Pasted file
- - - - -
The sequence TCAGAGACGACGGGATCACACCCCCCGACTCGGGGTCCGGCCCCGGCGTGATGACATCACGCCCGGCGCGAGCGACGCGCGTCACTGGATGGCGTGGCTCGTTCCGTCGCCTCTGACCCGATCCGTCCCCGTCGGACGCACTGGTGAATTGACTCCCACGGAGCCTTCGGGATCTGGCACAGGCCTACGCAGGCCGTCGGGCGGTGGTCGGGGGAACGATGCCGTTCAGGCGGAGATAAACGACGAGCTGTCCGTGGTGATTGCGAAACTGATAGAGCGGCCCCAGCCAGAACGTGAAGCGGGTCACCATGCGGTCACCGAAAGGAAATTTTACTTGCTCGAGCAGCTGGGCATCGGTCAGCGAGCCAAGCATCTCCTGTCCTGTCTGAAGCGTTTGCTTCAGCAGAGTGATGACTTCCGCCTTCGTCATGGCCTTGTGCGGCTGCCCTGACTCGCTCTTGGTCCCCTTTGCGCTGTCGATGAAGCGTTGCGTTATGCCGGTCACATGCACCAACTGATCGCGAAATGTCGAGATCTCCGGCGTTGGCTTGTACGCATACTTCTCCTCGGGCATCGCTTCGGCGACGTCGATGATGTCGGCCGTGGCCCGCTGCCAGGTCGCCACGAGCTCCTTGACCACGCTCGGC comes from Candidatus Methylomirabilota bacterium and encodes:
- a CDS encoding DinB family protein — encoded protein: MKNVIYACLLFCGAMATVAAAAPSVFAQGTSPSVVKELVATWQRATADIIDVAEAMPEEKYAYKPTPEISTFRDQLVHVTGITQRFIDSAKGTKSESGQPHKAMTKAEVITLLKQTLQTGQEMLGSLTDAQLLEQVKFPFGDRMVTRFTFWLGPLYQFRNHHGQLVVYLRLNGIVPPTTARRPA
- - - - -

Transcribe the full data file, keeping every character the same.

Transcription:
The sequence TCAGAGACGACGGGATCACACCCCCCGACTCGGGGTCCGGCCCCGGCGTGATGACATCACGCCCGGCGCGAGCGACGCGCGTCACTGGATGGCGTGGCTCGTTCCGTCGCCTCTGACCCGATCCGTCCCCGTCGGACGCACTGGTGAATTGACTCCCACGGAGCCTTCGGGATCTGGCACAGGCCTACGCAGGCCGTCGGGCGGTGGTCGGGGGAACGATGCCGTTCAGGCGGAGATAAACGACGAGCTGTCCGTGGTGATTGCGAAACTGATAGAGCGGCCCCAGCCAGAACGTGAAGCGGGTCACCATGCGGTCACCGAAAGGAAATTTTACTTGCTCGAGCAGCTGGGCATCGGTCAGCGAGCCAAGCATCTCCTGTCCTGTCTGAAGCGTTTGCTTCAGCAGAGTGATGACTTCCGCCTTCGTCATGGCCTTGTGCGGCTGCCCTGACTCGCTCTTGGTCCCCTTTGCGCTGTCGATGAAGCGTTGCGTTATGCCGGTCACATGCACCAACTGATCGCGAAATGTCGAGATCTCCGGCGTTGGCTTGTACGCATACTTCTCCTCGGGCATCGCTTCGGCGACGTCGATGATGTCGGCCGTGGCCCGCTGCCAGGTCGCCACGAGCTCCTTGACCACGCTCGGC comes from Candidatus Methylomirabilota bacterium and encodes:
- a CDS encoding DinB family protein — encoded protein: MKNVIYACLLFCGAMATVAAAAPSVFAQGTSPSVVKELVATWQRATADIIDVAEAMPEEKYAYKPTPEISTFRDQLVHVTGITQRFIDSAKGTKSESGQPHKAMTKAEVITLLKQTLQTGQEMLGSLTDAQLLEQVKFPFGDRMVTRFTFWLGPLYQFRNHHGQLVVYLRLNGIVPPTTARRPA